Both putative sulfatase genes were robustly expressed in E. coli as soluble enzymes. To achieve satisfactory expression levels, however, the removal of the amino terminal signal sequences of both proteins was genetically engineered. Exclusion of this domain, however, had little deleterious effect on each enzyme's specific activity. At the same time, replacement of this NH2-terminal peptide with a histidine (6×His) tag facilitated purification of the recombinant proteins in essentially a single chromatographic step (to greater than 80% purity). Subsequent thrombin cleavage of the histidine tag was carried out. These ΔNH2-terminal truncations (lacking both the native signal sequence and NH2-6×His tag) were used in all subsequent biochemical characterizations of the two sulfatases. The apparent molecular weights of the two recombinant proteins based on SDS-PAGE were consistent with their theoretical molecular weights calculated from their respective amino acid compositions (ORF B, 61,572 Da; ORF C, 53,193 Da).
Biochemical Characterization of Recombinant HSGAG Sulfatases: Preliminary Determination of Monosaccharide Substrate Specificity
As a first step in the biochemical characterization of these enzymes, the possibility of both these enzymes (as well as the previously characterized 2-O-sulfatase) functioning as generic arylsulfatases was examined. All three enzyme activities were tested against 4-catechol sulfate and 4-MU-sulfate, two different aromatic sulfate esters commonly used as substrates to make this assessment. Of the three enzymes, only the 2-O-sulfatase exhibited an appreciable level of hydrolytic activity relative to a known arylsulfatase from Aerobacter aerogenes which served as a positive control. At the same time, the ORF B sulfatase did partly hydrolyze the 4-MU sulfate at a discernible rate, which was at least 3-fold greater than that measured for the ORF C protein, which exhibited only negligible activity.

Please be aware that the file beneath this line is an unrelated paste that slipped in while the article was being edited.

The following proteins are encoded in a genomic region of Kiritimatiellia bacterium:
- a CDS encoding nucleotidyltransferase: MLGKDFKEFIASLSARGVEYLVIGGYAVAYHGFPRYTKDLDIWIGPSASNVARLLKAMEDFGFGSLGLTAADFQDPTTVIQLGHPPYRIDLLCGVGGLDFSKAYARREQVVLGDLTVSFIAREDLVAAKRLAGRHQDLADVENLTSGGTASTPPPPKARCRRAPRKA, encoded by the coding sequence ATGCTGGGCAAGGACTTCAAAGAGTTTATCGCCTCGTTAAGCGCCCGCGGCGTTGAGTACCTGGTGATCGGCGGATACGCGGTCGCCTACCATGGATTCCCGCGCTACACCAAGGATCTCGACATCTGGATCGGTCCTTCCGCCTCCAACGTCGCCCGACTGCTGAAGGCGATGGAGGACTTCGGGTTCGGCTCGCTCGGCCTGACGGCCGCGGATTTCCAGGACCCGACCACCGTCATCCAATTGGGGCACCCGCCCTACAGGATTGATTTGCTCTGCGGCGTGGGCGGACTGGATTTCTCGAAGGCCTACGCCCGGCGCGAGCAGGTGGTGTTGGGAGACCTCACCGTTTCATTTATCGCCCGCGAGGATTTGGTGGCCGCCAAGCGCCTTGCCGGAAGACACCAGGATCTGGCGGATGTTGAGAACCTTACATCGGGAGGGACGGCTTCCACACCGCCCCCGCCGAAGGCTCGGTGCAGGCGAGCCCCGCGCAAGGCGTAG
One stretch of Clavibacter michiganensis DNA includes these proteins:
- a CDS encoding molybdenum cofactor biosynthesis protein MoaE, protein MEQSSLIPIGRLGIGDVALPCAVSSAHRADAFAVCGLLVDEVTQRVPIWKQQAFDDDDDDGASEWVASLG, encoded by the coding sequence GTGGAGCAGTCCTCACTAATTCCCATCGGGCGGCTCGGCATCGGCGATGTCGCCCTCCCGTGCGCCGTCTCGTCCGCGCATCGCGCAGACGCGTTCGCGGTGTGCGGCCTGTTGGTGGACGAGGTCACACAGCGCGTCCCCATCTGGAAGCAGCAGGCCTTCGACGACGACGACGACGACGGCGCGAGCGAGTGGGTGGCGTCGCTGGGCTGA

The fact that the ORF B and ORF C encoded enzymes are both poor arylsulfatases does not preclude them from acting on sulfated carbohydrates. In reality, many such sulfatases (including those which desulfate heparin/heparan sulfate) fail to be classified as so-called "arylsulfatases" on the basis of this rather non-specific biochemical screen. Based at least in part on the multiple sequence alignment, it was thought that two additional glycosaminoglycan sulfatases, namely the heparan N-acetylglucosamine-6-O-sulfatase and heparan N-sulfamidase, had indeed been cloned. To further test these enzymes and examine their ability to act on carbohydrates, such as heparin and heparan sulfate, a modified substrate whereby the sulfated hexosamine was linked 1→4 (α or β) to methylbelliferone (4-MU) was used. The presence of this chromophore allowed for the direct monitoring of desulfation of the monosaccharide by capillary electrophoresis. Four monosulfated substrates were tested, all of which were commercially available. These included the two "heparin" monosaccharides 4-MU-GlcNAc,6S and 4-MU-GlcNS in addition to the 6-O-sulfated galactose sugars 4-MU-Gal6S and 4-MU-GalNAc,6S (corresponding to the monsaccharide constituents of keratan sulfate and chondroitin/dermatan sulfate, respectively). In this analysis, the ORF B sulfatase was specific for the 6-O-sulfated glucosamine (FIG. 5A). The ORF C gene product could only hydrolyze the glucosamine sulfated at the 2-amino position. The recombinantly expressed ORF B gene product did not act upon either of the two 6-O-sulfated galactose sugars. The structural discrimination for the two enzymes observed for the fluorescently derivatized sugars was confirmed by mass spectrometry using non-derivatized monosaccharides possessing otherwise identical chemistries.